Last Friday, June 27th, the ROM hosted a Friday Night Live with the rainbow-coloured theme of World Pride. In addition to the usual food, drinks and music, this event included a special series of displays called “OUT of the Cupboards” where we were asked to bring out our best examples of weird and wonderful sexuality. I decided to represent the botanical collections and prepared a table combining pressed herbarium specimens with seeds, fruits and cones from our collection as well as fresh flowers obtained from both the U of T greenhouses and Allan Gardens. The goal of my display was to demonstrate some of the vast diversity of sexual strategies among plants: from asexual reproduction to self–fertilization to wind and animal pollination. I also wanted to take the chance to remind people that flowers are all about sex!
I had a flower of Aristolochia gigantea (Brazilian Dutchman's pipe) on display, with its swollen perianth chamber and flared opening (pictured above). This flower traps pollinators and douses them in pollen. A related species (Aristolochia clematitus) was used in medieval herbalism on women during childbirth due to its resemblance to a womb and birth canal (all parts of the plant are now know to be toxic).
There was a constant current of people flowing past my table the whole night, and most had that wide-eyed gaze of a curious child, which I was happy to see and very glad to indulge. At my table, I would lead each person, couple or group through a few specimens and try my best to get to one of those breakthrough moments when someone exclaims, “I didn’t know plants could be male or female” or “Flowers can be so sneaky!”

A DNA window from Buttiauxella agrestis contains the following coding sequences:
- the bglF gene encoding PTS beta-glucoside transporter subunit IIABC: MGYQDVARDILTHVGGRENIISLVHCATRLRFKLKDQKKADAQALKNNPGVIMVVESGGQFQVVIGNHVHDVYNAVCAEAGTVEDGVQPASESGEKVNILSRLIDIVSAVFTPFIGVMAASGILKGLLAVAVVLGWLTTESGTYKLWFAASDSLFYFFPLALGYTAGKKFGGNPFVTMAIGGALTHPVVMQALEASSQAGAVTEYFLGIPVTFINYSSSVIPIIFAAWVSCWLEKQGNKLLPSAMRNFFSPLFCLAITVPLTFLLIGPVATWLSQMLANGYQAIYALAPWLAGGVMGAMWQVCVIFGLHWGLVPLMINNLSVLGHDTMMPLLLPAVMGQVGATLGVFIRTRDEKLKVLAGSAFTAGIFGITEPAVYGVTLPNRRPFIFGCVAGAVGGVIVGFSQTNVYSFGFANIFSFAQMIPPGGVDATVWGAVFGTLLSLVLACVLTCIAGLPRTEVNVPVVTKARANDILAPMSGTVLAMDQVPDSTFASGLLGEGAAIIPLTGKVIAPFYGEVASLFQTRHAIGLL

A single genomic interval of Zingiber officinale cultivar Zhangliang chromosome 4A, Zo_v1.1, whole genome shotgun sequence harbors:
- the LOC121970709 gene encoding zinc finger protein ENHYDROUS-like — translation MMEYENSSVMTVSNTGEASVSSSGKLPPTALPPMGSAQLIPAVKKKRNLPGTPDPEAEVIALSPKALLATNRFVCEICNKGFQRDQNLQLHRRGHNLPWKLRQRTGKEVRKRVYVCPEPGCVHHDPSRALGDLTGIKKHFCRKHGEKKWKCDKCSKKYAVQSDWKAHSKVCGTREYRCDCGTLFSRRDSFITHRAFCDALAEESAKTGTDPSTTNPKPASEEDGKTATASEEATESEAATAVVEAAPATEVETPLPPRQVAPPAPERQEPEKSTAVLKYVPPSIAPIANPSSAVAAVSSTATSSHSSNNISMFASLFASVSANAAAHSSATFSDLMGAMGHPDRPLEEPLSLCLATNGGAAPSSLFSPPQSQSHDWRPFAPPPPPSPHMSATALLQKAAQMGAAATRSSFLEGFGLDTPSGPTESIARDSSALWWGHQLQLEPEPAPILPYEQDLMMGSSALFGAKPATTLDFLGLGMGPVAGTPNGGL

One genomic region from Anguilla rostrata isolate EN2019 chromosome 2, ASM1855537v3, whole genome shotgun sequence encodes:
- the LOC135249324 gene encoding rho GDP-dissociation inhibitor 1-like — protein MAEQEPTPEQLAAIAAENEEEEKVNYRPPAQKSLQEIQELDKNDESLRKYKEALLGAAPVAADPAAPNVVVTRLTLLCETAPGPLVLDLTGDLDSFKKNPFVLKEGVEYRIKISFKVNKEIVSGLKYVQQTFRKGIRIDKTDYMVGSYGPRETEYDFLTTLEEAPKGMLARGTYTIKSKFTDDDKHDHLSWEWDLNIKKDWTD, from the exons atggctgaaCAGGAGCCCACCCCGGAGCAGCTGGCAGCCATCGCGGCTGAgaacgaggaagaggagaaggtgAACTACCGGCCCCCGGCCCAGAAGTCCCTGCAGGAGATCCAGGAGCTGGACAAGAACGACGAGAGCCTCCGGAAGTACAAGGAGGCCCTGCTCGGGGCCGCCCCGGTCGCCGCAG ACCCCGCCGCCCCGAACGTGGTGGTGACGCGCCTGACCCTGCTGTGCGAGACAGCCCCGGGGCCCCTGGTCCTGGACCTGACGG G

Lodoicea maldivica (Coco de Mer): [top] the fruit, produced on female plants, gave the palm its old name Lodoicea callipyge, from the greek: kalli (beautiful) and pugé (buttocks); [bottom] the staminate inflorescence borne on male plants of the species can grow to over a meter long.
I combined specimens that had interesting historical, evolutionary or ecological stories with demonstrations and mini-quizzes to keep things interesting. For example, I know that most people are familiar with orchids as houseplants, but many of those same people are not aware of the fascinating way that orchids glue their pollinia onto visiting pollinators. I demonstrated this by showing how you can use your finger to imitate a pollinator and, with a bit of dexterity, end up with pollinia stuck to your fingernail. I also had a game where I pointed to three different cones (two of which bear female structures and one which bears male structures) and asked, “which of these is not like the others?” The goal was not to have people guess correctly on the first try, but to have them look at the specimens with a more critical eye and prime them for the short explanation that I would follow up with. I found that these activities also acted as ice-breakers, encouraging people to interact and ask questions about the display.
From left to right: Cedrus deodora (himalayan cedar) female cone; Cycas revoluta (sago cycad) male cone; Pinus ponderosa (ponderosa pine) female cone.
Overall, it looked like people had a great deal of fun, and at an event like this, I think that humor and entertainment were the real goals. Although the crowd drawn by Friday Night Live tends to be a boisterous bunch, I also found them to be curious, intelligent and very pleasant to speak with. At the end of each interaction, I always leave off with a tag line something like “I hope you learned something new, now go out and learn some more!” which, when you think about it, is an amazing thing to be saying to someone on what could otherwise be described as an all-out party-till-you-drop kind of night.